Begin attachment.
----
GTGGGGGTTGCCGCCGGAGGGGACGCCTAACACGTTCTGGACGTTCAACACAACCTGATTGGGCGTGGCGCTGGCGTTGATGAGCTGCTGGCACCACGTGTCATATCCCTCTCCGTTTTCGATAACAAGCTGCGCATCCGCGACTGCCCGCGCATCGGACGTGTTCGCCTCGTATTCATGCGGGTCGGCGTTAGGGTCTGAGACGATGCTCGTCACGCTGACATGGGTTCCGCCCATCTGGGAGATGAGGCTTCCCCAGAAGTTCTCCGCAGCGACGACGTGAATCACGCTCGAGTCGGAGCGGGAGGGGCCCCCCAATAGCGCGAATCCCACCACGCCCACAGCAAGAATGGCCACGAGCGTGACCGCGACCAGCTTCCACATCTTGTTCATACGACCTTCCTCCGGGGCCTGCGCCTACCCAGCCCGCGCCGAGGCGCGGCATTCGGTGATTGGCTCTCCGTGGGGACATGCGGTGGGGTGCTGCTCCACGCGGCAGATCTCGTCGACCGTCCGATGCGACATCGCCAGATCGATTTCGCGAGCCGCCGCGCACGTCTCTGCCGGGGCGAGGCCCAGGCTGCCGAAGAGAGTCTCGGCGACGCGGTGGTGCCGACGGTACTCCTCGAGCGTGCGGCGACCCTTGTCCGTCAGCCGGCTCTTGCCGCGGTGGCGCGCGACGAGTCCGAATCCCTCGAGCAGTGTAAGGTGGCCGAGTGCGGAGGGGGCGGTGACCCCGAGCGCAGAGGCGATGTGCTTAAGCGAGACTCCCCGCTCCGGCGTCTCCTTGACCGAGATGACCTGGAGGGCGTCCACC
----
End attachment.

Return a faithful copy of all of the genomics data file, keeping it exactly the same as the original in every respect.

GTGGGGGTTGCCGCCGGAGGGGACGCCTAACACGTTCTGGACGTTCAACACAACCTGATTGGGCGTGGCGCTGGCGTTGATGAGCTGCTGGCACCACGTGTCATATCCCTCTCCGTTTTCGATAACAAGCTGCGCATCCGCGACTGCCCGCGCATCGGACGTGTTCGCCTCGTATTCATGCGGGTCGGCGTTAGGGTCTGAGACGATGCTCGTCACGCTGACATGGGTTCCGCCCATCTGGGAGATGAGGCTTCCCCAGAAGTTCTCCGCAGCGACGACGTGAATCACGCTCGAGTCGGAGCGGGAGGGGCCCCCCAATAGCGCGAATCCCACCACGCCCACAGCAAGAATGGCCACGAGCGTGACCGCGACCAGCTTCCACATCTTGTTCATACGACCTTCCTCCGGGGCCTGCGCCTACCCAGCCCGCGCCGAGGCGCGGCATTCGGTGATTGGCTCTCCGTGGGGACATGCGGTGGGGTGCTGCTCCACGCGGCAGATCTCGTCGACCGTCCGATGCGACATCGCCAGATCGATTTCGCGAGCCGCCGCGCACGTCTCTGCCGGGGCGAGGCCCAGGCTGCCGAAGAGAGTCTCGGCGACGCGGTGGTGCCGACGGTACTCCTCGAGCGTGCGGCGACCCTTGTCCGTCAGCCGGCTCTTGCCGCGGTGGCGCGCGACGAGTCCGAATCCCTCGAGCAGTGTAAGGTGGCCGAGTGCGGAGGGGGCGGTGACCCCGAGCGCAGAGGCGATGTGCTTAAGCGAGACTCCCCGCTCCGGCGTCTCCTTGACCGAGATGACCTGGAGGGCGTCCACC